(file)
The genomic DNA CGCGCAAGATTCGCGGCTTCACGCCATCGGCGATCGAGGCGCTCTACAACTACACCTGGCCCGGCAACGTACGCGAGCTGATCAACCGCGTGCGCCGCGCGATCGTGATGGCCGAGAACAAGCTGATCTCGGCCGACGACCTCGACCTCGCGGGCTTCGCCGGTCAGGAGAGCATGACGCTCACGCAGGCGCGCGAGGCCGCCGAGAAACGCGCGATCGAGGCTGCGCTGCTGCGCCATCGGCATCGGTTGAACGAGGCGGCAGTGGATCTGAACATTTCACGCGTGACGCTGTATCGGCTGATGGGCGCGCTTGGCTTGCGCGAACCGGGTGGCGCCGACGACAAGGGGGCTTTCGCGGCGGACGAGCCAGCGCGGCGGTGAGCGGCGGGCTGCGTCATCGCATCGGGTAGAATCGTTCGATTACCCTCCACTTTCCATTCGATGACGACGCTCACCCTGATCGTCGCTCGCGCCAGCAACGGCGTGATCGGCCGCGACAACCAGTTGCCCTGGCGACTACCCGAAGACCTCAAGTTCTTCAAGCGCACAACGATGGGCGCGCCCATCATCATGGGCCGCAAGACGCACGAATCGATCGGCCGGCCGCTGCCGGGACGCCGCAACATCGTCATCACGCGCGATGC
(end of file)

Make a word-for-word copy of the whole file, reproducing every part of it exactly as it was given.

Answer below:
The genomic DNA CGCGCAAGATTCGCGGCTTCACGCCATCGGCGATCGAGGCGCTCTACAACTACACCTGGCCCGGCAACGTACGCGAGCTGATCAACCGCGTGCGCCGCGCGATCGTGATGGCCGAGAACAAGCTGATCTCGGCCGACGACCTCGACCTCGCGGGCTTCGCCGGTCAGGAGAGCATGACGCTCACGCAGGCGCGCGAGGCCGCCGAGAAACGCGCGATCGAGGCTGCGCTGCTGCGCCATCGGCATCGGTTGAACGAGGCGGCAGTGGATCTGAACATTTCACGCGTGACGCTGTATCGGCTGATGGGCGCGCTTGGCTTGCGCGAACCGGGTGGCGCCGACGACAAGGGGGCTTTCGCGGCGGACGAGCCAGCGCGGCGGTGAGCGGCGGGCTGCGTCATCGCATCGGGTAGAATCGTTCGATTACCCTCCACTTTCCATTCGATGACGACGCTCACCCTGATCGTCGCTCGCGCCAGCAACGGCGTGATCGGCCGCGACAACCAGTTGCCCTGGCGACTACCCGAAGACCTCAAGTTCTTCAAGCGCACAACGATGGGCGCGCCCATCATCATGGGCCGCAAGACGCACGAATCGATCGGCCGGCCGCTGCCGGGACGCCGCAACATCGTCATCACGCGCGATGC